A couple of days before, one of them (Westboro protestors) ran his mouth at a Brandon gas station and got his arse waxed. Police were called and the beaten man could not give much of a description of who beat him. When they canvassed the station and spoke to the large crowd that had gathered around, no one seemed to remember anything about what had happened.

Rankin County handled this thing perfectly. There were many things that were put into place that most will never know about and at great expense to the county.

Most of the morons never made it out of their hotel parking lot. It seems that certain Rankin county pickup trucks were parked directly behind any car that had Kansas plates in the hotel parking lot and the drivers mysteriously disappeared until after the funeral was over. Police were called but their wrecker service was running behind and it was going to be a few hours before they could tow the trucks so the Kansas plated cars could get out.

A few made it to the funeral but were ushered away to be questioned about a crime they might have possibly been involved in. Turns out, after a few hours of questioning, that they were not involved and they were allowed to go on about their business.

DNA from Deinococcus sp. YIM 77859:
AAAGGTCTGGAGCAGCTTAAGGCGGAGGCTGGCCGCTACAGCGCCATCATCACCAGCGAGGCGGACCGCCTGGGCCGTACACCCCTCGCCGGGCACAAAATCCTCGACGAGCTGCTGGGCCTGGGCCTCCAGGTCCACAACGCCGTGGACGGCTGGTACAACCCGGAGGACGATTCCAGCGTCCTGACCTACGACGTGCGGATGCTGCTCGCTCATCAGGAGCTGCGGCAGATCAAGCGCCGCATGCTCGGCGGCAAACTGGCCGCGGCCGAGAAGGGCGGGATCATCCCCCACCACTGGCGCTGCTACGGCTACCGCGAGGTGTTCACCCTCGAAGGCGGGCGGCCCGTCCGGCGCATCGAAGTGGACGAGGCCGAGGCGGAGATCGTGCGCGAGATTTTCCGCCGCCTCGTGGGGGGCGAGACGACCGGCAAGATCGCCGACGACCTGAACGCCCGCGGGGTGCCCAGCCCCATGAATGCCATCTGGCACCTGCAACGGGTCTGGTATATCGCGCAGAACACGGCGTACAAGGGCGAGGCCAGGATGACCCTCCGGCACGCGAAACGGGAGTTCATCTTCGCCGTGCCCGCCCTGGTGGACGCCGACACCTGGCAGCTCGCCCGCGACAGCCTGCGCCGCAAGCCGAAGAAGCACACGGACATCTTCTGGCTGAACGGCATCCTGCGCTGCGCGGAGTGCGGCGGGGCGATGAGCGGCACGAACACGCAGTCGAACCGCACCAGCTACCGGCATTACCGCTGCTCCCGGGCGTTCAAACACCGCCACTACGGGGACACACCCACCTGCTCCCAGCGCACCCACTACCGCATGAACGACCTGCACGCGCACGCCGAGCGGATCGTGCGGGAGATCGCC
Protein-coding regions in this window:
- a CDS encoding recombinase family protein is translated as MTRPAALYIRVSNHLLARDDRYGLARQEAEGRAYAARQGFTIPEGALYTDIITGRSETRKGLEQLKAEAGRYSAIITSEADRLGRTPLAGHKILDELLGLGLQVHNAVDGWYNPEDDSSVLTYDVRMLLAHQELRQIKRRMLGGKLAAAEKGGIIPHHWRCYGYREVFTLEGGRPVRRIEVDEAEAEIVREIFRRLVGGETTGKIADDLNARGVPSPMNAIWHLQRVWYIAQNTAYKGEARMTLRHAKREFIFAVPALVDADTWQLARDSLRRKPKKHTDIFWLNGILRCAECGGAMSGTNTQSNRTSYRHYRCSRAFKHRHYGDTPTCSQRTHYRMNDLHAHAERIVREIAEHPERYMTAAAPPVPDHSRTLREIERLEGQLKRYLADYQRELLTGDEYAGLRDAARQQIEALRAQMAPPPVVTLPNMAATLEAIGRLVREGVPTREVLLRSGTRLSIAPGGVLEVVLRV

That site sources the account to "an Ole Miss [University of Mississippi] sports message board." The link it gives is to a site called "The Oxford Square"; The lead item from "tcreb" is a video shot from a car showing people standing alongside a road, some of them waving American flags, identified only as "USMC Staff Sgt. Jason Rogers returns home." The text is there as of 04/30/2011, as a comment posted by "Weblow.sixpackspeak". It contains the added final line, "Ranking [sic] deserves a hand in how they handled this situation."

The video is this You Tube item, which is identified in its notes: "The following video is MHP Trooper Elmo Townsend's view as his dash cam recorded the escort from Airport Road and along U.S. 80, as hundreds of onlookers gathered to pay their respects." The source is "Uploaded by neosynk on Apr 15, 2011."

It doesn't inspire a lot of confidence when the sources of a story are all pseudonyms.

I did find a bylined item by a Ryan Ebersole reporting the event sort of like in the "Ole Miss" version in People's World, which is the online paper of what's left of the American Communist Party: Extremist Westboro Church foiled in Mississippi 04/25/2011.